US 3934999 A
A method of and apparatus for quickly composting organic material which involves the use of a flexible bag having a plurality of perforations through the body portion of the bag and a composting tablet having a water soluble binder in which is retained a large number of natural micro-organisms, the bag being filled with the organic material and an aqueous solution formed by adding the tablet to a predetermined amount of water. The open end of the bag is thereafter closed and periodically the bag is compressed to force out through the perforations gases resulting from decomposition and then fluffed to draw air into the bag through the perforations. The composting tablet preferably contains enzymes which accelerate the activity of the microorganisms and a nitrogen releasing substance to supply the nitrogen necessary for continued decomposition of the material being composted.
1. A method of rapidly composting organic material, which method comprises:
providing a flexible bag having an open end, a plurality of apertures through the body portion of the bag, said apertures being sufficiently large to permit the ready passage of air and gas therethrough but sufficiently small to prevent the escape therethrough of any substantial amount of the organic material to be composted,
substantially filling said bag with organic material to be composted,
adding thereto a predetermined amount of an aqueous solution containing therein numerous minute particles which tend to facilitate decomposition of the organic material,
closing the open end of said bag so that said bag is substantially closed except for said apertures therethrough,
placing said bag upon a supporting surface which normally maintains said bag in a stationary condition,
periodically compressing said bag to force out of said bag gases accumulating therein as a result of such decomposition, and
then manipulating the bag to allow air to enter therein through said apertures.
2. The method of claim 1 in which said bag is of a dark color to absorb heat and thus increase the temperature within the bag.
3. The method of claim 1 in which the minute particles are natural micro-organisms.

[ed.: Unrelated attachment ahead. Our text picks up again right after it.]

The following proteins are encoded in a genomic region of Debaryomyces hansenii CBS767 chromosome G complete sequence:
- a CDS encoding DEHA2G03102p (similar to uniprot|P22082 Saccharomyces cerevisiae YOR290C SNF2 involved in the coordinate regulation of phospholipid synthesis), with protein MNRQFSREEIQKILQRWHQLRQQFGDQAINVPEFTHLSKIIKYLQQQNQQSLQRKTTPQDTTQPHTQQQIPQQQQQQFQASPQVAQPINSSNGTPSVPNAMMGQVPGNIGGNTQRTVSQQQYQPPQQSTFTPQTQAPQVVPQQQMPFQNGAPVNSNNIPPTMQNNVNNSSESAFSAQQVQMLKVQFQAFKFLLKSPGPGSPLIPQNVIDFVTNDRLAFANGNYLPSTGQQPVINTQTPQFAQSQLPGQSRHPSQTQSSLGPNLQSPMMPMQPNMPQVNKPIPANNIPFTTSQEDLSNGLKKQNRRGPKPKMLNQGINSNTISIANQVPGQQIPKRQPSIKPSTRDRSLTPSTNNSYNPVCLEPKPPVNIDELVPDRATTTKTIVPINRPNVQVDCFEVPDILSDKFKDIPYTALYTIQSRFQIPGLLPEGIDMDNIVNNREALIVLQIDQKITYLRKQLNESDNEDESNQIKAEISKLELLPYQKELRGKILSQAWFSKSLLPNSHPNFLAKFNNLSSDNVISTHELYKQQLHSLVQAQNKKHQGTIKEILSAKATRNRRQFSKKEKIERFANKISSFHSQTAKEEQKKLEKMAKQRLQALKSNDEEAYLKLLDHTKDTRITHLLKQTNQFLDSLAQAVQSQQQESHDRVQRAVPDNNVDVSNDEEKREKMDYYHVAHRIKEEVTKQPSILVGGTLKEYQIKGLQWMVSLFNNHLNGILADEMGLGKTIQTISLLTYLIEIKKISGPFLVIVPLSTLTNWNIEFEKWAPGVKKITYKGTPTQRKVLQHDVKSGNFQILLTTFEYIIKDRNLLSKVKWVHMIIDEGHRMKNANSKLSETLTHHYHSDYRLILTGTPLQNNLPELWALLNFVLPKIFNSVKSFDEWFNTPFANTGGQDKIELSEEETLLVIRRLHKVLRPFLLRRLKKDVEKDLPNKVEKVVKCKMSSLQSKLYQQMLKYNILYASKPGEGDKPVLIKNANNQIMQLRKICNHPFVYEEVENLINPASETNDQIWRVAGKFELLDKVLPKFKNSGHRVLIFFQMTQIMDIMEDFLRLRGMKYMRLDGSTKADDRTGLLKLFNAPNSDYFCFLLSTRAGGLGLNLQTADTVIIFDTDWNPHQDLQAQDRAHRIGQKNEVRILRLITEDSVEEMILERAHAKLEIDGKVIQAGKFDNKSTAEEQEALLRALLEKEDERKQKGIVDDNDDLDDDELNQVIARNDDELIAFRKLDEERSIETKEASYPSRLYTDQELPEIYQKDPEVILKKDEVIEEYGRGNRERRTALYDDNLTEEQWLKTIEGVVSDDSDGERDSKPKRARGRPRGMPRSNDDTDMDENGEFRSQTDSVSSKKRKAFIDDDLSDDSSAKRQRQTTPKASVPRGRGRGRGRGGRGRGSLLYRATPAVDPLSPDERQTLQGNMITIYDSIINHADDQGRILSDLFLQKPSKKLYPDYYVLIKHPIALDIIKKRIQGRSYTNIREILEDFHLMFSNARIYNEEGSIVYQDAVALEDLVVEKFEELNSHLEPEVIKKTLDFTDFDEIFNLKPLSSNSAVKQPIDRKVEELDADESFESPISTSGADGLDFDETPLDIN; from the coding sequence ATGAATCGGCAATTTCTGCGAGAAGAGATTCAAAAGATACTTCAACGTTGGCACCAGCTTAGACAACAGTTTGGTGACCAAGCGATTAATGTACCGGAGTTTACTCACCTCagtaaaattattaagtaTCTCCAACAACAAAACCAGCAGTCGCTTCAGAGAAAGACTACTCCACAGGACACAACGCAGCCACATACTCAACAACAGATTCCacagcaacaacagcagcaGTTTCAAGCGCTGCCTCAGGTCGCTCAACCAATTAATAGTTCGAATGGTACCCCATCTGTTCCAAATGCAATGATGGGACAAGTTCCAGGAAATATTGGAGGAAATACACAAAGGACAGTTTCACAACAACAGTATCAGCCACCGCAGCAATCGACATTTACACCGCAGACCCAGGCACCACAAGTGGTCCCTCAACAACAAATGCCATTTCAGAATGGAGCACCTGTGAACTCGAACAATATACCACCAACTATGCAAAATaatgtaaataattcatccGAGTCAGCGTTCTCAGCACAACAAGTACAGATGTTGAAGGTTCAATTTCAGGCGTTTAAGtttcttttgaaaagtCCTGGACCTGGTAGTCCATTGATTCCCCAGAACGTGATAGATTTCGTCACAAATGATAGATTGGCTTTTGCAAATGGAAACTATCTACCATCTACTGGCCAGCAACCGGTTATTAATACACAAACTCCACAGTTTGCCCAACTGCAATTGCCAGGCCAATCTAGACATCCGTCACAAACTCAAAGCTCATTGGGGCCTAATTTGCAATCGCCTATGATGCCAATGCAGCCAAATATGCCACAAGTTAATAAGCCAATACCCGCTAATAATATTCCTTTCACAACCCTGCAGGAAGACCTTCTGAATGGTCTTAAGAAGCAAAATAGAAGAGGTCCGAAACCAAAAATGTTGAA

4. The method of claim 1 in which the manipulation of said bag to allow air to enter therein involves agitating the same.
5. The method of claim 4 in which said bag is compressed by stepping on the same and is agitated by fluffing the same to create pockets of air therein.
6. The method of claim 1 in which said aqueous solution is formed by dissolving in water one or more tablets containing said minute particles and a water soluble binder.
7. The method of claim 6 in which said tablets further contain a nitrogen releasing substance.
The desirability of composting waste organic material, particularly leaves and grass cuttings, has been recognized to an increasing extent in recent years. Such organic material when properly composted forms a very desirable fertilizer which contains certain ingredients not present in chemical fertilizers. The problem, however, of composting such material is that it is very difficult in the ordinary urban yard to provide for its composting without causing odor or unsightliness at the composting location. One method commonly employed is that of digging a pit. A proper composting action, however, requires the introduction of air from time to time and the exhaust of accumulated gases. This may be accomplished by periodically turning the material to admit air to the material being composted. This is more difficult to accomplish when the material is in a pit. Moreover, there is less likelihood in a pit of air entering the material being composted unless it is periodically turned.
An alternative method that has been employed is to provide a bin or a plurality of shelves all above the ground. Again, it is somewhat difficult to properly turn the material when it is in the bin. Furthermore, a bin can be relatively unsightly. While the bin more readily admits fresh air to the mixture being composted, it also tends to result in more drying out of the compost material. It is essential in a composting operation that the material being composted remains moist. Some of the same problems apply when a plurality of shelves are used.